Regarding the European experience, yes, boys have been singing for a very long time.  (Witness Guido d'Arezzo, who wrote that it took him 10 years to teach his boys all the chants they needed to learn by ear, in the early 11th century, and whose "gamut" of notes included all those he found in chant in both men's and boys' ranges.)  But it was not until the 15th century that "the choir" started sining in parts (previously reserved to soloists), and that boys were actually incorporated into choirs, necessitating the invention of the new "treble" G clef for their parts.
 
And I'm afraid that asking boy trebles to sing low just because they're boys is NOT a systemic problem, and is NOT taught in music education classes, and it definitely IS the fault of the indivdiual teacher.  We had one such in our school system, and were very glad to see her retire. 
 
Best of luck in starting your choir school.  We need more of them, led by people who care as you do.
All the best,
John
on December 17, 2012 4:46am
Perhaps you are right, John.  However at least right now, the current students of music education going into teaching that I have been able to observe do not know anything about how to teach choir.  Since I have a passion for boys singing, I do my best to slowly bring them around to at lest be open to the idea that it's ok if boys sing treble too.  I, like you, have seen my share of teachers that hold old views with the one you mentioned.  But the failing of the system I spoke of comes from my current experience with the knowledge that is handed down (or lack of).  There are very few graduating students that I would feel comfertable with when sending any of my boys.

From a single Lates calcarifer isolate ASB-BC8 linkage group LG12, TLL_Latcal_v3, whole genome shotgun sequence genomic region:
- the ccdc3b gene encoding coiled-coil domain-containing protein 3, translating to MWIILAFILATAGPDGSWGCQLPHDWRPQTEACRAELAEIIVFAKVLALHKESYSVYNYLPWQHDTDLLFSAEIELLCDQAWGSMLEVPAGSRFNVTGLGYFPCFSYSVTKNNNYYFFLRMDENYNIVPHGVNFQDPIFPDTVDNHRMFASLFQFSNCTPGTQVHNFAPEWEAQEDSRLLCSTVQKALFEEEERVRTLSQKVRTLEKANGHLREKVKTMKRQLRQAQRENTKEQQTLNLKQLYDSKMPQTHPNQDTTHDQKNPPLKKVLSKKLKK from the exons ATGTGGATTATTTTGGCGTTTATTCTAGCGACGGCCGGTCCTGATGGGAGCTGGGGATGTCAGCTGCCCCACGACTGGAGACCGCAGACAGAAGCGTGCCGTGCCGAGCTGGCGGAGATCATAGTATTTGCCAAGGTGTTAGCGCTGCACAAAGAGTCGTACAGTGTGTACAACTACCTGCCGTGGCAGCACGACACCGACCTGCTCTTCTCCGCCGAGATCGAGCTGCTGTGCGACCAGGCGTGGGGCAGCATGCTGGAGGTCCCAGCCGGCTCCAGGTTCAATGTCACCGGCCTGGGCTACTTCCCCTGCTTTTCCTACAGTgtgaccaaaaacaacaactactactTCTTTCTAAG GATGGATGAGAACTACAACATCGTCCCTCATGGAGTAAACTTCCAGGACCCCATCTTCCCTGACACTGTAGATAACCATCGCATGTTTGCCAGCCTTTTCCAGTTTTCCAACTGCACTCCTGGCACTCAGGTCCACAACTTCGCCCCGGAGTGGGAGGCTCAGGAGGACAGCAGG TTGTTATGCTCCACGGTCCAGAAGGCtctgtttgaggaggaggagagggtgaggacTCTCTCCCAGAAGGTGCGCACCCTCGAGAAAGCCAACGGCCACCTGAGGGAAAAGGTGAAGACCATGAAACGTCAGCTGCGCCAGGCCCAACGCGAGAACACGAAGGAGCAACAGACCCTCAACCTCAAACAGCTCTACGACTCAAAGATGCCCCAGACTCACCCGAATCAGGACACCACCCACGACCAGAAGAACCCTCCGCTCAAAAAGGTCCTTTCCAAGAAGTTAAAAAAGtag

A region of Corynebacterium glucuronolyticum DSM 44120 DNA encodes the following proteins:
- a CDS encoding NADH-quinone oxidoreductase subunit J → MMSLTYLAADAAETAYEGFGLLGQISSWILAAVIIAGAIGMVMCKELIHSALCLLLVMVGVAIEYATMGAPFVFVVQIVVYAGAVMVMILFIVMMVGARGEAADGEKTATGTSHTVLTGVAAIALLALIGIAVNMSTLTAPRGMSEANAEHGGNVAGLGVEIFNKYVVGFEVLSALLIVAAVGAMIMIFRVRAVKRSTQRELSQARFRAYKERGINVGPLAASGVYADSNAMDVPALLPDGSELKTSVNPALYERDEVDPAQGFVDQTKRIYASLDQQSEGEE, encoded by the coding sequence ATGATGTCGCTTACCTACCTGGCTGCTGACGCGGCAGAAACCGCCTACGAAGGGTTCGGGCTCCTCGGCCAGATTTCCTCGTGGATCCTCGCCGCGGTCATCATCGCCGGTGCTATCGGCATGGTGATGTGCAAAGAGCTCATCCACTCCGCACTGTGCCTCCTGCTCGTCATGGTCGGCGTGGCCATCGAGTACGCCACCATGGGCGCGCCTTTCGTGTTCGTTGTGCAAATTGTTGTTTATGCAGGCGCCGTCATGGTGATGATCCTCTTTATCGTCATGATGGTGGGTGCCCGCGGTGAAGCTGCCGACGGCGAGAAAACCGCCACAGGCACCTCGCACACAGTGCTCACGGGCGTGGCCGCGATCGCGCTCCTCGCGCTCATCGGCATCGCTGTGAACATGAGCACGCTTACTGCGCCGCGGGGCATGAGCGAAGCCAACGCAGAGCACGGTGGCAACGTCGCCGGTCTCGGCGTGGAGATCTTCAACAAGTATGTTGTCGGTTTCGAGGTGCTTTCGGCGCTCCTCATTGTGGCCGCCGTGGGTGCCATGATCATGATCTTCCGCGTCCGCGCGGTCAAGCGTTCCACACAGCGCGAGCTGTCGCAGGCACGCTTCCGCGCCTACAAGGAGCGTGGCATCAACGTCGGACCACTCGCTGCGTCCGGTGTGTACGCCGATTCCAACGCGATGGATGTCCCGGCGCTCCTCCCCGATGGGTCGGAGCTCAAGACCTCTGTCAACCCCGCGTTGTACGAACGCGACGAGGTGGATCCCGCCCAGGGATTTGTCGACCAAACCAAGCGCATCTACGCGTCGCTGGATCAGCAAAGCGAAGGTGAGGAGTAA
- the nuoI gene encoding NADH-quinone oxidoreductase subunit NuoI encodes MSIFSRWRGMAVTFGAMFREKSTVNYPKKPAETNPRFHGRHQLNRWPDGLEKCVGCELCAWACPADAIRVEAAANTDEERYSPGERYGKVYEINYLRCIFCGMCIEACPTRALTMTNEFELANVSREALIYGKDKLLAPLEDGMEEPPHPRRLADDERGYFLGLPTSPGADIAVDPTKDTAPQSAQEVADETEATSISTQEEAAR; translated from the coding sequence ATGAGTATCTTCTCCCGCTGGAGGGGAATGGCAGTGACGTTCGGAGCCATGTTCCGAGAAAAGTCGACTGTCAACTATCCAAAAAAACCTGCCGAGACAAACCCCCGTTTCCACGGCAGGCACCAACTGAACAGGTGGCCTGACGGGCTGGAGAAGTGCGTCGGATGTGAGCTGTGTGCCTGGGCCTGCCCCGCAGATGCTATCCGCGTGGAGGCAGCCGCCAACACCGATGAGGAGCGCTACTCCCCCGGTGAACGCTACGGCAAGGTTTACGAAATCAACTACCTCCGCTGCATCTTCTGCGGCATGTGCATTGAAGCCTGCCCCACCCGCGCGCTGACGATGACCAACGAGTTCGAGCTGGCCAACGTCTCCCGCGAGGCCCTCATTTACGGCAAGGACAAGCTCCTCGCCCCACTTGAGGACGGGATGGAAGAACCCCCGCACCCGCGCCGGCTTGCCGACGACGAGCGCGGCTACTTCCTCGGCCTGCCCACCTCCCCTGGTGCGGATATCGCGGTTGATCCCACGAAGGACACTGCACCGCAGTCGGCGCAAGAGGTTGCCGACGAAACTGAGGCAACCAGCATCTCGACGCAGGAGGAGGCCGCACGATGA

Regarding "cambiata" and the associated research, that's a topic I think best not discussed here.  It's rather long.  
 
Also John, I do know of your son and he is a fine Countertenor!
 
 
JRY 
 
 
Applauded by an audience of 1
on December 17, 2012 11:05am